COLUMBIA, SC (WACH) - The start of the 2013 season is months away and South Carolina is just six workouts in to the program's spring practice period, but standout defensive end Jadeveon Clowney is already mapping his path to the Heisman trophy.
Clowney has been a national media darling since his bone-jarring hit on Michigan runningback Vincent Smith in January's Outback Bowl. That stunning visual combined with a solid season during which he set a South Carolina sack record has made him a popular choice to be a Heisman finalist next December.
A defensive player has never won the award, and Clowney isn't pushing himself as the man to beat just yet, but continues to field questions on the Heisman topic.
After Tuesday's practice, the defensive end offered his perspective on why a defensive player has never won college football's most-coveted award.
"It's kind of strange, but, that's what the people like is touchdowns and more touchdowns. They don't worry about the sacks and stuff, I guess. They feel like offense is a more individual side," said Clowney.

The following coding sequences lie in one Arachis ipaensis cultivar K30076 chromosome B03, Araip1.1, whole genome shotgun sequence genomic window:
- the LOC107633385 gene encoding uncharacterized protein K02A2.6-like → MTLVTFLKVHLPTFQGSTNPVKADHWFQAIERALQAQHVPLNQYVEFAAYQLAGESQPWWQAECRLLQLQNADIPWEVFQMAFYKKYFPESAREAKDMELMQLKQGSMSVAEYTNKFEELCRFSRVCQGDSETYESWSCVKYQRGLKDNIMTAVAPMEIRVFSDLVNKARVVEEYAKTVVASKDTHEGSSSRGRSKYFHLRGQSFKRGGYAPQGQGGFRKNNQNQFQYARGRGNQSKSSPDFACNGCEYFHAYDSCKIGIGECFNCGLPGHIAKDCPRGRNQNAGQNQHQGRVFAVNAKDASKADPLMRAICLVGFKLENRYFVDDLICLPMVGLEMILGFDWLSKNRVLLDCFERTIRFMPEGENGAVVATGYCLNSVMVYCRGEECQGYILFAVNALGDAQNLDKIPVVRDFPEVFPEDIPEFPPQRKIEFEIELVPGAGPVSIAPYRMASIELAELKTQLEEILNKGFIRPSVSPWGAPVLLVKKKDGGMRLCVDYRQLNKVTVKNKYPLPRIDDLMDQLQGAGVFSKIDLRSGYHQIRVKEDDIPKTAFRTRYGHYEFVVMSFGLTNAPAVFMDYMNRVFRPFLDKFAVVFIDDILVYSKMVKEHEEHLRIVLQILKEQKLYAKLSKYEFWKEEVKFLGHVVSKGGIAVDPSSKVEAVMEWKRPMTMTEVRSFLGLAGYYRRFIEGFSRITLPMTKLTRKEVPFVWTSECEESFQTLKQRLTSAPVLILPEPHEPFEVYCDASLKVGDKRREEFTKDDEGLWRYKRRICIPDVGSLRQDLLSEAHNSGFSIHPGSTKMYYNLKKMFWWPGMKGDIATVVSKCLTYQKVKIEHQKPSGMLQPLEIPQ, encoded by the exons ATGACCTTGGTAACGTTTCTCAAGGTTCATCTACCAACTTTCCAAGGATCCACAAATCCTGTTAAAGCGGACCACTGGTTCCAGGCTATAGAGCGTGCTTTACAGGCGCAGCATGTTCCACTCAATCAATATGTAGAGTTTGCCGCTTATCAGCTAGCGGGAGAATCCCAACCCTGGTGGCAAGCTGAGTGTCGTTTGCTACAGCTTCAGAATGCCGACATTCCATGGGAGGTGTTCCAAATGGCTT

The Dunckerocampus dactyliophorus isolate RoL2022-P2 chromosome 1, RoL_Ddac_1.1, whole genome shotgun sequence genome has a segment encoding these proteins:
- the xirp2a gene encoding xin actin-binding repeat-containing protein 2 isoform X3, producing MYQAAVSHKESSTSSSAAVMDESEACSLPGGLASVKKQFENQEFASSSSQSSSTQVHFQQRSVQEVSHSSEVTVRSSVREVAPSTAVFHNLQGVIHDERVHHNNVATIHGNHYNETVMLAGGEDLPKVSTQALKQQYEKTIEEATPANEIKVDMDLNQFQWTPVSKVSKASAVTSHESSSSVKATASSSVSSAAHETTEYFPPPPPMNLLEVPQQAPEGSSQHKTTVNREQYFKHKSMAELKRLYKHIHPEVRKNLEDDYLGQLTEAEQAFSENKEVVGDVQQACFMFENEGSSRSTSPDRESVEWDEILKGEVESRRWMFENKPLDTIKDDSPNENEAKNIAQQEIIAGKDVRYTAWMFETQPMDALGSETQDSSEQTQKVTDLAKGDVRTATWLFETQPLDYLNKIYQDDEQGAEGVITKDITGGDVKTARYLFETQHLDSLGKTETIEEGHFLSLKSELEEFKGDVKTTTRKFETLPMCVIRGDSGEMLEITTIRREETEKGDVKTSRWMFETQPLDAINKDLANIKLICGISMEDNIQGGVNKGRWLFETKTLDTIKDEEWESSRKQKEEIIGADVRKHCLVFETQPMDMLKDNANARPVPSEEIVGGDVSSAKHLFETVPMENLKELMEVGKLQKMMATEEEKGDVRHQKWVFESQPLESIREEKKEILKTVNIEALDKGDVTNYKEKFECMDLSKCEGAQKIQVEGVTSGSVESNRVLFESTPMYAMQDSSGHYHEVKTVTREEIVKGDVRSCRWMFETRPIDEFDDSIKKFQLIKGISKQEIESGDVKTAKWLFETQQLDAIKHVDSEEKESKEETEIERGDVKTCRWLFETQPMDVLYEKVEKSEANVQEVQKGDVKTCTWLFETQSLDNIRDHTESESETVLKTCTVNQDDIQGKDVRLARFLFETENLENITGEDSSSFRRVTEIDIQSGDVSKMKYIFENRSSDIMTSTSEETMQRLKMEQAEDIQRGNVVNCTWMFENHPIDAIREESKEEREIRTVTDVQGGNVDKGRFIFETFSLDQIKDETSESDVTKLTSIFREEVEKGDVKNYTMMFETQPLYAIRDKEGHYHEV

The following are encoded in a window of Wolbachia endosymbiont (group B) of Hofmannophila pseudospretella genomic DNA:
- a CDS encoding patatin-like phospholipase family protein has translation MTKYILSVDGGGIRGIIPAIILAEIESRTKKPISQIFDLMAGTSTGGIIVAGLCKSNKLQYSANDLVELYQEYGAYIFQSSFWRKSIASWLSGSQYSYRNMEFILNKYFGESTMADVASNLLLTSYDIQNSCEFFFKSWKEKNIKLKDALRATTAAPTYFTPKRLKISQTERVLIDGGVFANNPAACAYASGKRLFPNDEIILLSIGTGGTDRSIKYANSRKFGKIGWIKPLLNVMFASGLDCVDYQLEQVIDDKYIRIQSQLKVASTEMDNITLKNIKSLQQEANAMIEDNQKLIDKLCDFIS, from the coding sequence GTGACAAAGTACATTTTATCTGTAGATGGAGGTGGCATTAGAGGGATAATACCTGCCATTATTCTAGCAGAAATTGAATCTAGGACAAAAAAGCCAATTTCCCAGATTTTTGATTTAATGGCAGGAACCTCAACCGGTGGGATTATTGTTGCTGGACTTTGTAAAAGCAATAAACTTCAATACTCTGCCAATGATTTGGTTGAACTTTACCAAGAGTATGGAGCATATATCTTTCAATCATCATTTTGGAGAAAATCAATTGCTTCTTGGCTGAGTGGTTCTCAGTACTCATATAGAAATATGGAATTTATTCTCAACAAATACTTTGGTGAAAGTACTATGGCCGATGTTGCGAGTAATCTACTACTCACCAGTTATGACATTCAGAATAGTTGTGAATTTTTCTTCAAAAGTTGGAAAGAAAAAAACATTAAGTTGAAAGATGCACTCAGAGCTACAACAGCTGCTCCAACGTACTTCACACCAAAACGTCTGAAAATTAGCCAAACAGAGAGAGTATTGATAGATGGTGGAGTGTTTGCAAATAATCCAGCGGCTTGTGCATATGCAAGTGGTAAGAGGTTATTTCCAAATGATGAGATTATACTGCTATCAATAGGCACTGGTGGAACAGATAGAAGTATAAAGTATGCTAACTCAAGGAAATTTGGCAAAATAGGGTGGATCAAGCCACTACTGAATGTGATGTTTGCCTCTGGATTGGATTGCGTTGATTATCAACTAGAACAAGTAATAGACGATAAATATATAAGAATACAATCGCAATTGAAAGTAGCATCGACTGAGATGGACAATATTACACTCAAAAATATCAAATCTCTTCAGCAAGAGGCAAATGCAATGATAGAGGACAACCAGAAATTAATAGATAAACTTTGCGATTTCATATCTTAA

Changing that mentality isn't a one-man job, but that isn't stopping Clowney from giving tips to a prospective defensive player on becoming the first to break the Heisman barrier.
And he knows that person could be him.
"I think I need, I need to lead the SEC in tackles for loss, forced fumbles and sacks and just make a lot of plays out there. A lot of key plays in big games," said Clowney.
Clowney has shown a knack for doing that, delivering the Michigan knockout blow on national TV and collecting a program record 4.5 sacks against rival Clemson back in November.
South Carolina head coach Steve Spurrier and defensive coordinator Lorenzo Ward have said numerous times since last season that the staff will work with Clowney so he does not succumb to the pressure of the national attention or let it go to his head.
Spurrier says he expects Clowney "to be a good teammate and do what everybody else does."
That may be a hard task for someone who is capable of doing things not everybody can.